Griffiths plans to use the '14-'15 academic year to complete his book.

More information may be found here.

Adeleke receives a Fulbright Award

Tunde Adeleke, professor of history and director of the African and African American Studies program at Iowa State University, has received a 2013-2014 Fulbright Senior Scholar award. Adeleke is one of approximately 800 U.S. faculty and professionals who will travel abroad next year through the Fulbright Scholar Program to fulfill the program's mission to build mutual understanding between people of the United States and the world. Adeleke will go to Bucharest, Romania for six months starting October 2013. He will teach classes on African American studies at the University of Bucharest and conduct research focusing on the similarities and differences between black Americans and black Europeans.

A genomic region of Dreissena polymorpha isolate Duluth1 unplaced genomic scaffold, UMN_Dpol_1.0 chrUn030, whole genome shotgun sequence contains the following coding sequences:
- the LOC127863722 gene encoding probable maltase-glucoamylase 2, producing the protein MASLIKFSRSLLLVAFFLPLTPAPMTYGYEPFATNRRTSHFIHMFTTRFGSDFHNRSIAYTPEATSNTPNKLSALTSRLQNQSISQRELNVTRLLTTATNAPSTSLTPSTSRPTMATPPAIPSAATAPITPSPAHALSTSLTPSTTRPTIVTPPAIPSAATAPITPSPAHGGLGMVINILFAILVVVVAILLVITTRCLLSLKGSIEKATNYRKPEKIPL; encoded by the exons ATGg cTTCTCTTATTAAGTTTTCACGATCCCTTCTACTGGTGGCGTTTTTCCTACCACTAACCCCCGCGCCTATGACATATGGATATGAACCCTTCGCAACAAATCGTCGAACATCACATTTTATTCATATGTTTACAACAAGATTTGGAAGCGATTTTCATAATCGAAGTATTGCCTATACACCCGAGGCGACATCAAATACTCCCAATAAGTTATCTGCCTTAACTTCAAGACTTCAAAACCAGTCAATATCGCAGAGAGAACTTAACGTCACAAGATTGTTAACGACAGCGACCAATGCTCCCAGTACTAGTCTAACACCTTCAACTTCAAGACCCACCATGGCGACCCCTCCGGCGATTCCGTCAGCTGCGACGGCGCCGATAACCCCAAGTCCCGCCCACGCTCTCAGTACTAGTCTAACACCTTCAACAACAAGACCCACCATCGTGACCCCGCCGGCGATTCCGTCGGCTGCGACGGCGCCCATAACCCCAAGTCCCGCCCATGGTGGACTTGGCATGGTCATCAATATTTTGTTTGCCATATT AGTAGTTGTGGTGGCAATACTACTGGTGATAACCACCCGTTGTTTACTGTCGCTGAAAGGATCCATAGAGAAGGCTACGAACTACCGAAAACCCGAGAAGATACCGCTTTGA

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John Monroe awarded 2012-2013
Howard Foundation Fellowship

Dr. John Monroe has been awarded the prestigious George A. and Eliza Gardner Howard Foundation Fellowship (History, 2013-2014) for his application, "African Sculpture and the Invention of Primitive Art in Paris, 1918-1939." The fellowships are $30,000 grants intended to give mid-career artists and scholars time to pursue creative work and research. Each year, the grants are offered to a rotating set of scholarly disciplines and artistic fields. These competitive fellowships are awarded to only 10-12 recipients annually. The Howard Foundation Fellowship is one of only four non-residential sabbatical grants currently available for humanities scholars.

John Monroe
Howard Foundation

Iowa State University Architecture Professor Wins Esteemed Rome Prize

Thomas Leslie, Iowa State University Pickard Chilton Professor in Architecture, has won a prestigious 2013 Rome Prize from the American Academy in Rome. Leslie won the Booth Family Rome Prize for Historic Preservation and Conservation. During his six-month fellowship in Rome, he will document, analyze and advocate for the preservation of buildings by Pier Luigi Nervi, a postwar Italian engineer and architect.